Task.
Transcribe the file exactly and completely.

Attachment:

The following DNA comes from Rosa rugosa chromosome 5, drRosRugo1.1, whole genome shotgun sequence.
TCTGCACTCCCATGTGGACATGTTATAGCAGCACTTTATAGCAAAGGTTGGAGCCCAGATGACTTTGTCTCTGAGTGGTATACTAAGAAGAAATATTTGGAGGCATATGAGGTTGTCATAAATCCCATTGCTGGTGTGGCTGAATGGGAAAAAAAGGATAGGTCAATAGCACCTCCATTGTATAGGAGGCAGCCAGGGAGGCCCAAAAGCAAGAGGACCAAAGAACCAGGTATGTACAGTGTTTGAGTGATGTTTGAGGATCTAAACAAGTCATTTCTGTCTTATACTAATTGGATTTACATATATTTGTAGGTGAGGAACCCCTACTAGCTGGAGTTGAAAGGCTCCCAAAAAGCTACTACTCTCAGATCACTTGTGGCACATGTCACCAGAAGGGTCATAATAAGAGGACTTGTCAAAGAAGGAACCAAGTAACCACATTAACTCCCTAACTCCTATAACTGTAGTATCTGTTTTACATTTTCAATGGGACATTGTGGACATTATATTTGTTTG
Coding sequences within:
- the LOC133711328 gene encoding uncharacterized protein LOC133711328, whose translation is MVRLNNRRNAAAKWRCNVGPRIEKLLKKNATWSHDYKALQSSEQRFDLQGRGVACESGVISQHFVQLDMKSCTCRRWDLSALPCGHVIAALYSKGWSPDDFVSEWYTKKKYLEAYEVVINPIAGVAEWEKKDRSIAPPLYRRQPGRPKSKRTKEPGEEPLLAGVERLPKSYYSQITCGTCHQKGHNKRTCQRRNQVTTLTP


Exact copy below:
The following DNA comes from Rosa rugosa chromosome 5, drRosRugo1.1, whole genome shotgun sequence.
TCTGCACTCCCATGTGGACATGTTATAGCAGCACTTTATAGCAAAGGTTGGAGCCCAGATGACTTTGTCTCTGAGTGGTATACTAAGAAGAAATATTTGGAGGCATATGAGGTTGTCATAAATCCCATTGCTGGTGTGGCTGAATGGGAAAAAAAGGATAGGTCAATAGCACCTCCATTGTATAGGAGGCAGCCAGGGAGGCCCAAAAGCAAGAGGACCAAAGAACCAGGTATGTACAGTGTTTGAGTGATGTTTGAGGATCTAAACAAGTCATTTCTGTCTTATACTAATTGGATTTACATATATTTGTAGGTGAGGAACCCCTACTAGCTGGAGTTGAAAGGCTCCCAAAAAGCTACTACTCTCAGATCACTTGTGGCACATGTCACCAGAAGGGTCATAATAAGAGGACTTGTCAAAGAAGGAACCAAGTAACCACATTAACTCCCTAACTCCTATAACTGTAGTATCTGTTTTACATTTTCAATGGGACATTGTGGACATTATATTTGTTTG
Coding sequences within:
- the LOC133711328 gene encoding uncharacterized protein LOC133711328, whose translation is MVRLNNRRNAAAKWRCNVGPRIEKLLKKNATWSHDYKALQSSEQRFDLQGRGVACESGVISQHFVQLDMKSCTCRRWDLSALPCGHVIAALYSKGWSPDDFVSEWYTKKKYLEAYEVVINPIAGVAEWEKKDRSIAPPLYRRQPGRPKSKRTKEPGEEPLLAGVERLPKSYYSQITCGTCHQKGHNKRTCQRRNQVTTLTP